How many plants enough for EI? - The Planted Tank Forum
 
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post #1 of 6 (permalink) Old 07-26-2006, 01:55 PM Thread Starter
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How many plants enough for EI?

I am starting up another planted tank, making it amazon themed and using cuttings from my other tanks. I want to avoid the algae and other problems I encountered with my first planted tank and part of the remedy for that was getting my ferts correct. However, I do not know if I currently have enough plants to add ferts per the EI method. If I do not, what method would you suggest?

specs: 20 gal long, eco/tahitian moon sand 50/50 mix, DIY champaign yeast co2 1 gal jug and ceramic airstone, about 2.5 wpg. Up and running for 2 months approx.

plants: 2 SMALL swords (i trade them out when they get too big), 1 med and 1 large jungle val, 4 small pennyworts, 1 chain sword, 5 or 6 stems of cabomba, and some moss. I want to thicken my cabomba but I want to see how it does in this light first as it may be a little too low. I have a better light I can use but I know apistos don't really like really bright light. Not sure if I'll stick to this lower light or diffuse brighter light via floating plants. I would also like to add more amazonian plants.

My fert program for my other tank uses dry macros in the form of P2O5, Nitrate of Soda (16% N with calc carb), and muriate of potash (60% K2O).
My micros are in the form of iquid flourish. I can add what's in flourish but I'm pretty sure most people already know that :-). From time to time I'll also add liquid iron but I still don't know when to tell when I need it unless my plants show signs of iron deficiency.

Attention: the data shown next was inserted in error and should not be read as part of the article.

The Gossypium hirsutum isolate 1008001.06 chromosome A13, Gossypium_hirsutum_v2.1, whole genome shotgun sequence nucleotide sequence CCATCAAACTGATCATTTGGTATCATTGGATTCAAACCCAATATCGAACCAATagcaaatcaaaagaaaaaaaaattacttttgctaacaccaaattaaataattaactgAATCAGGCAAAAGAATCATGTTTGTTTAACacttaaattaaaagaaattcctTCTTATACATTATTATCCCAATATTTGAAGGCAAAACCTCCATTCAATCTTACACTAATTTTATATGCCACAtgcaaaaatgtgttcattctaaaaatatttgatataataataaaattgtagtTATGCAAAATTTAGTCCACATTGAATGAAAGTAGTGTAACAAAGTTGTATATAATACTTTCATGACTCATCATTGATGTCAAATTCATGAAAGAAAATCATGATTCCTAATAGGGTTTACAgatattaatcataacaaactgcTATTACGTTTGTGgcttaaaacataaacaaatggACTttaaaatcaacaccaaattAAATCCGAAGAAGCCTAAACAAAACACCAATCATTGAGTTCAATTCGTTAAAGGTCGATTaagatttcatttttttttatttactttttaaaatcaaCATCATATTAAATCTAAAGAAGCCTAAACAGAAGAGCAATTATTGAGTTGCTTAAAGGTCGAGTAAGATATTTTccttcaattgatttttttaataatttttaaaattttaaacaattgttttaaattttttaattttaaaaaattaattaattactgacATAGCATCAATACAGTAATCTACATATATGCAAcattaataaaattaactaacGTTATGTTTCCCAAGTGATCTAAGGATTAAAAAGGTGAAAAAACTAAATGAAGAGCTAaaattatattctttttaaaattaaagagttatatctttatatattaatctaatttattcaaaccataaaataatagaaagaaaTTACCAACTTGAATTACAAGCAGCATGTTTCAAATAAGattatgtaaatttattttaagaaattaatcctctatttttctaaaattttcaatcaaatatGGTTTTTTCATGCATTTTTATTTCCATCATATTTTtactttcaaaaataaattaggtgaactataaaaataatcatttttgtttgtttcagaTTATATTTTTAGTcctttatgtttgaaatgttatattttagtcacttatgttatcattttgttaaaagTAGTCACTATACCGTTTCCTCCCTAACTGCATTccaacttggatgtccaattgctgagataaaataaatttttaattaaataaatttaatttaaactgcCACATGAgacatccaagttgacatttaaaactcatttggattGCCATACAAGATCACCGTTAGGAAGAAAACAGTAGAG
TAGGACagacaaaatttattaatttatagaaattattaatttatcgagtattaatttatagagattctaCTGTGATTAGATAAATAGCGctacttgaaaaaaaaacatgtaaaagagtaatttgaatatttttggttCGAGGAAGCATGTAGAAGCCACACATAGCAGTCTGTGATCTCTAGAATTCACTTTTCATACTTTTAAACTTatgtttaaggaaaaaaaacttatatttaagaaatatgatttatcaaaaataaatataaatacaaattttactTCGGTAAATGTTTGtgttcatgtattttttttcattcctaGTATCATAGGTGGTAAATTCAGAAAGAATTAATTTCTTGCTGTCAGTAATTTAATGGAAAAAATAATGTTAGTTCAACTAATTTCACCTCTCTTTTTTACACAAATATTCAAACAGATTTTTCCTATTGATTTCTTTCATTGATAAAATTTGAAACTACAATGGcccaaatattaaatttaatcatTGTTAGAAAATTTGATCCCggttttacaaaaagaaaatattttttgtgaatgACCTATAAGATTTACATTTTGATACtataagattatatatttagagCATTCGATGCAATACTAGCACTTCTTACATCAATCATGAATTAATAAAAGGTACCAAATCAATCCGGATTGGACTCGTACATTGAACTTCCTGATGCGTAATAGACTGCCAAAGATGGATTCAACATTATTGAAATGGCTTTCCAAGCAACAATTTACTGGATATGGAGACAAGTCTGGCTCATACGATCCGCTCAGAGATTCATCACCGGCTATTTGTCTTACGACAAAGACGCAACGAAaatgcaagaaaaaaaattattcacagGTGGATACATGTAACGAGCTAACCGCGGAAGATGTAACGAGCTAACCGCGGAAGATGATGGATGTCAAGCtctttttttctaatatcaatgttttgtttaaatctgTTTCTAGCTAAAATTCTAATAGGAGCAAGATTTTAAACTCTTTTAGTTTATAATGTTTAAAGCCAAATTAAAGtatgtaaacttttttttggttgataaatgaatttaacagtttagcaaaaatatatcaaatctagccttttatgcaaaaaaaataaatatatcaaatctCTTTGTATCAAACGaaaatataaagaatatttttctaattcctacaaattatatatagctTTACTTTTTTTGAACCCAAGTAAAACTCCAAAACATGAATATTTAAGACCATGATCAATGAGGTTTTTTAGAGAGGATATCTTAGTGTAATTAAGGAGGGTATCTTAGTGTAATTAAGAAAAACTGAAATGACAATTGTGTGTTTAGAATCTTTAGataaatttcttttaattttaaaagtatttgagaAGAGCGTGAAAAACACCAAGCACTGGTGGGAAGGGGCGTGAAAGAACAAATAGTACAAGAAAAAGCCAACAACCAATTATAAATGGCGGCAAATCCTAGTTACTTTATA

Thank you in advance.
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post #2 of 6 (permalink) Old 07-26-2006, 09:49 PM
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I would also like to know the answer to this question - also, what happens if you do not have enough plants and you are adding too much fert via the EI method?
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post #3 of 6 (permalink) Old 07-26-2006, 10:52 PM
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If you don't have a lot of plants when you start up an aquarium you are more likely to have algae problems. I think it is best to start the tank with lots of cheap "throw away" stem plants, then replace them with the plants you really want after a couple of months or so. But, I can't explain why this would work well, so it may be another of the aquatic plant myths.

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post #4 of 6 (permalink) Old 07-27-2006, 02:46 PM Thread Starter
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Thank you Hoppy. Chances are if it has worked for/is being recommended by someone experienced like you, then myth or not it's probably worth a shot!
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post #5 of 6 (permalink) Old 07-27-2006, 03:56 PM
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I wouldn't say it's a myth. You can search for more about it on fins, but think of every leaf on a stem plant as a surface for the good bacteria to live on. The more bacteria you have, the more Ammonia gets taken up, the more starved the algae gets. If you can count the number of plants in your tank, then you are going to have problems. Shoot for 70% biomass, cram that tank with plants, and you will have a lot less problems with algae.
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post #6 of 6 (permalink) Old 07-27-2006, 04:06 PM
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The ammonia consumption is something forgot about. That is most likely why using a lot of plants is so effective. I just couldn't reconcile it being that the plants outcompete the algae, since I know they don't compete. Instead, if they prevent big spikes of ammonia they eliminate one of the conditions that signal algae spores to start growing.

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